Former Australian skipper Ian Chappell has urged Aussie cricketers to prioritize domestic cricket over IPL and believes that it’s important to not let the sport of cricket be pushed around by India. Chappell believes that the Aussie cricketers are ‘obliged’ to stay back and play domestic cricket.
With the Covid-19 pandemic taking two months away from the sport of cricket, which has resulted in the postponement of several tournaments and bilateral series, boards across the world are in a panic mode to make up for the lost time, a result of which multiple tournaments are being aimed to be crammed in towards the latter half of the year. The BCCI being optimistic about holding the IPL in the September-November window could mean that the tournament could directly clash with the commencement of the Australian domestic season, which usually kicks off a month and a half prior to the international home summer.
This could effectively mean several - if not all - Australian cricketers flying out to India and honouring their T20 commitments with their respective IPL franchises, but one person who is strictly against such an event occurring is former Australian skipper Ian Chappell. The 76-year-old is of the opinion that the Aussie cricketers are obliged to stay back and play domestic cricket in the country, sheerly due to how much Cricket Australia have invested in them.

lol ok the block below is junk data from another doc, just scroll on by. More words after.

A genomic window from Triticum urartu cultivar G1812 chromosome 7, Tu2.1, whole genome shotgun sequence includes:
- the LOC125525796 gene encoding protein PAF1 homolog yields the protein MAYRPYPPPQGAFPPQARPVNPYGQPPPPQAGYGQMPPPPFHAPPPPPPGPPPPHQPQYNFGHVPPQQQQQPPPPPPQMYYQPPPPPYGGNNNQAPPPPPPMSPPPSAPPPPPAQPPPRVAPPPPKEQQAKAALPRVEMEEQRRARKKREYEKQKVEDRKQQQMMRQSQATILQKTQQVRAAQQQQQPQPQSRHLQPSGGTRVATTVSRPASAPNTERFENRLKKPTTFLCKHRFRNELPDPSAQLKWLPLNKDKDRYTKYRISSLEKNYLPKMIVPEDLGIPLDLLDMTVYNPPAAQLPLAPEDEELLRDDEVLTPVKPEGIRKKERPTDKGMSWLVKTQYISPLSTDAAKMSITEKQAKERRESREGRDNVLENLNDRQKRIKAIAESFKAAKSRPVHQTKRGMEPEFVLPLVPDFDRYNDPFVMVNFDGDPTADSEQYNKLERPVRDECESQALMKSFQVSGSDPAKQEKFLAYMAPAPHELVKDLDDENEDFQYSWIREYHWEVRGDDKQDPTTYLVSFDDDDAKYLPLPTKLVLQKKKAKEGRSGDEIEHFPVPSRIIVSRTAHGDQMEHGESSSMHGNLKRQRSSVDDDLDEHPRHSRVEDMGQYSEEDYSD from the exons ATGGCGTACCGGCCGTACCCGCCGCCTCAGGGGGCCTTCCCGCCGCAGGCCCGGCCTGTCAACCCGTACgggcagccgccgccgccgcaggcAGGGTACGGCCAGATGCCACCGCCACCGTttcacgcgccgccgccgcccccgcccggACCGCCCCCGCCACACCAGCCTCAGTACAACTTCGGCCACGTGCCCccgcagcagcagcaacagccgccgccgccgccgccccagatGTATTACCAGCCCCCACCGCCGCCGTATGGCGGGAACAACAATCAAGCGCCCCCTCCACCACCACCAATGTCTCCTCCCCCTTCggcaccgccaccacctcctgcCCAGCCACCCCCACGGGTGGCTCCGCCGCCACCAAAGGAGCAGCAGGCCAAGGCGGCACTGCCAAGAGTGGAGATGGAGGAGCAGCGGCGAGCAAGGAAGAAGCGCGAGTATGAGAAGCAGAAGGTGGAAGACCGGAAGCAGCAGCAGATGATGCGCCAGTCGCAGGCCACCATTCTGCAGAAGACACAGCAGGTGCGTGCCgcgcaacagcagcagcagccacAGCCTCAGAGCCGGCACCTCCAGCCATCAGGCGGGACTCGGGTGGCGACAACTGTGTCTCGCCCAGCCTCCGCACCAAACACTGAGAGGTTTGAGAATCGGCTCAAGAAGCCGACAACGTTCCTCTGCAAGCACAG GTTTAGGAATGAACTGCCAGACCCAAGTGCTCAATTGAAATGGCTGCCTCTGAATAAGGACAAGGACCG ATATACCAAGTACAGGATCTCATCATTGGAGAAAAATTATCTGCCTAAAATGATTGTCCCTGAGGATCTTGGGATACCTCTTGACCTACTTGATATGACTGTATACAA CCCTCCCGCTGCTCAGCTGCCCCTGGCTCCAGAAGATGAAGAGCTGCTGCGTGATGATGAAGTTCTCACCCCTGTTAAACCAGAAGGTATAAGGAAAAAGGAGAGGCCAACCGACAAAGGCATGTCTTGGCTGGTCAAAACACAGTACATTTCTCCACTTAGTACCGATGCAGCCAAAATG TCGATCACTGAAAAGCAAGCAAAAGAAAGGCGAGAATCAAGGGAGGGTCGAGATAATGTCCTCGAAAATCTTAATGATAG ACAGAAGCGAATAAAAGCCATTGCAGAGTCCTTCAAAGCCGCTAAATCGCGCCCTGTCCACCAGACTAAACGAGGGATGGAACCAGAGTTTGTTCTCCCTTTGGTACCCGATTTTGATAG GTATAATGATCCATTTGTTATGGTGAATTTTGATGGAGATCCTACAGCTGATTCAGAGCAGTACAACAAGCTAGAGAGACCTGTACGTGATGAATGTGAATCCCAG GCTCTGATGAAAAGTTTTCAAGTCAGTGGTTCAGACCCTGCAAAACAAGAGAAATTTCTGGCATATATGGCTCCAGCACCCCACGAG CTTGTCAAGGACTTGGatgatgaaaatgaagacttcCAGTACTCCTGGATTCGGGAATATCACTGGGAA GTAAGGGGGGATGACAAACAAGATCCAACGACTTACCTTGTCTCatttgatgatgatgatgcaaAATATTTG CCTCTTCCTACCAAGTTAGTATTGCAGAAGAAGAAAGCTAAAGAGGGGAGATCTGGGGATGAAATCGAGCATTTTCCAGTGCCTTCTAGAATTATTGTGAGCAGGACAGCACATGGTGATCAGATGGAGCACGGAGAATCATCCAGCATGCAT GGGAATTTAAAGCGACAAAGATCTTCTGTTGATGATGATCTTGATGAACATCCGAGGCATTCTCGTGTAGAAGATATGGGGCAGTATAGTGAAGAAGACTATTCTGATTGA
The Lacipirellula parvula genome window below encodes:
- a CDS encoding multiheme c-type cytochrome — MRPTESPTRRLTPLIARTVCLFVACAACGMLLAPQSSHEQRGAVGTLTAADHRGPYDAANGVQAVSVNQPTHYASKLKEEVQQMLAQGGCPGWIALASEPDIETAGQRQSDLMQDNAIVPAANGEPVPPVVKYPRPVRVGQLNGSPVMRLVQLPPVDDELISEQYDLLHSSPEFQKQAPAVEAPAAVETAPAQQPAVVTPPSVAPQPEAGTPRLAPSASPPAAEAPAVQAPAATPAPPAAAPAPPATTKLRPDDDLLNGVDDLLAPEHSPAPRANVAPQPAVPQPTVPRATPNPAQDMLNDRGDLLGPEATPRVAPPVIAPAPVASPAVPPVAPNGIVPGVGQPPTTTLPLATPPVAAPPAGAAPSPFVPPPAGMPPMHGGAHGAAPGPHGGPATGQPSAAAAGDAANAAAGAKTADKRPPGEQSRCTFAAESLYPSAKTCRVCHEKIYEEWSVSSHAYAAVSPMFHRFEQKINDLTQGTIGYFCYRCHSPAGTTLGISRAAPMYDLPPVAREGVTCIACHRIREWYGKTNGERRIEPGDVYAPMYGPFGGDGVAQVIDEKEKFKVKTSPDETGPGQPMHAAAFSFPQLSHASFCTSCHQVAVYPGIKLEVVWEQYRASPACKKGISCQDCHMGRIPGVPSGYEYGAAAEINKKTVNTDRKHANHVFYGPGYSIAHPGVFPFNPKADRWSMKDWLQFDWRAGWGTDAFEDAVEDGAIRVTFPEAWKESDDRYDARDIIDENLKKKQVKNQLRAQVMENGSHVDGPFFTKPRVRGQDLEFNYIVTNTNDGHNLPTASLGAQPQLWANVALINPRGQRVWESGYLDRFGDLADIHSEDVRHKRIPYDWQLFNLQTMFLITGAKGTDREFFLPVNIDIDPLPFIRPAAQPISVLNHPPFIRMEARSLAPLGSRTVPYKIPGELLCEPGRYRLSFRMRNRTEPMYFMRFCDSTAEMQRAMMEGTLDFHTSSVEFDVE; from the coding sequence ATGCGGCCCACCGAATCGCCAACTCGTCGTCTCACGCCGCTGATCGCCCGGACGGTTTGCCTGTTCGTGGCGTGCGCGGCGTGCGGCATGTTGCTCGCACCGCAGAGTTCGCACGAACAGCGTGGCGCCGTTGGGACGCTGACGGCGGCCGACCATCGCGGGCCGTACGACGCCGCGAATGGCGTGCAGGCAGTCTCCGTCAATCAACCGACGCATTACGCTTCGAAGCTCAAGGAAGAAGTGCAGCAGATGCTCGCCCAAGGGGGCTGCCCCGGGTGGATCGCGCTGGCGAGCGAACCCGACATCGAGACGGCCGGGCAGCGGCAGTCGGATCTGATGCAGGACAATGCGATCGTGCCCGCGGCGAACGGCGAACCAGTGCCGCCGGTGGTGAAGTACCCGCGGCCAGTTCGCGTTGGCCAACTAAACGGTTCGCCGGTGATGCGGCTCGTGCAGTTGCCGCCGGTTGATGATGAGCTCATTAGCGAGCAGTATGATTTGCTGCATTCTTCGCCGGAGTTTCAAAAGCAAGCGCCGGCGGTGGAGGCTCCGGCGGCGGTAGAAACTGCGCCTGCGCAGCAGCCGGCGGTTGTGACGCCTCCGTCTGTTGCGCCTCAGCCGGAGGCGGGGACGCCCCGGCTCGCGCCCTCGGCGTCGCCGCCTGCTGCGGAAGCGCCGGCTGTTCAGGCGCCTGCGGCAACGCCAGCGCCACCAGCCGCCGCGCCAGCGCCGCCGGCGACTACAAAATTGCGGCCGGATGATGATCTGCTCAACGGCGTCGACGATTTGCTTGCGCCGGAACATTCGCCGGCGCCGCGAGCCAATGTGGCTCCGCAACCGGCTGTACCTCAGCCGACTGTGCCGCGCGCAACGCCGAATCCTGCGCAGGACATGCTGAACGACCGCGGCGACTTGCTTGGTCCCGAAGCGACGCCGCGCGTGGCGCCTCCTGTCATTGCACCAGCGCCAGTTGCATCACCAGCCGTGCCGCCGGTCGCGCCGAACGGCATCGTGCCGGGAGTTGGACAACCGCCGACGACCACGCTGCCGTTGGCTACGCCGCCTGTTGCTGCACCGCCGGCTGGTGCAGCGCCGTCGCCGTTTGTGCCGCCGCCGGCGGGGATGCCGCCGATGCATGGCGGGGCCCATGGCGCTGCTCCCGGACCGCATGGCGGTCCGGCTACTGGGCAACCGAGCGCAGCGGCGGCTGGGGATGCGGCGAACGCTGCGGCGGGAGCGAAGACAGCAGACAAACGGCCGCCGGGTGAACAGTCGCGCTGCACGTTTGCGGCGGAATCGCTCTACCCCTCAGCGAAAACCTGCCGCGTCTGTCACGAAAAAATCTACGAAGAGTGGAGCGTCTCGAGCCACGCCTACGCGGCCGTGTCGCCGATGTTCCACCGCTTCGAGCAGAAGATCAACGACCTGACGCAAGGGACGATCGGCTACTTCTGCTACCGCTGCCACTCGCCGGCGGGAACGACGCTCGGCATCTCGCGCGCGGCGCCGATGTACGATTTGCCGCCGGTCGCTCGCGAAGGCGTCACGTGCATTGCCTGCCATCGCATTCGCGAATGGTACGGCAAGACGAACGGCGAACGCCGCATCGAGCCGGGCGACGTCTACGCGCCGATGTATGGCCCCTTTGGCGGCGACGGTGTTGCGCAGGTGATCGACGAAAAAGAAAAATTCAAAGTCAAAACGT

"Well this is coming from someone who's never been a fan of the board, but the top players are looked after very well by Cricket Australia these days, so I think there's an obligation there," Chappell told Wide World of Sports, reported Times Now.
Chappell also stated that such a move - that of Australian players giving preference to the IPL - would keep the BCCI in check and not allow India control the world of cricket. The former Aussie skipper also added that the Australian players are already paid well enough by the board and thus it would make no sense for them to play in the IPL citing financial troubles.
"It's also a chance to stand up and say the cricket world isn't going to be pushed around by India. I could mount a case more for a peripheral player who doesn't earn a lot of money in Australia; if the bulk of his income is going to come from the IPL, well that's something I would have some sympathy for if I was a CA board member. But the top players are well paid, and that argument doesn't hold any water. Their obligation should be to Australia," the 76-year-old concluded.
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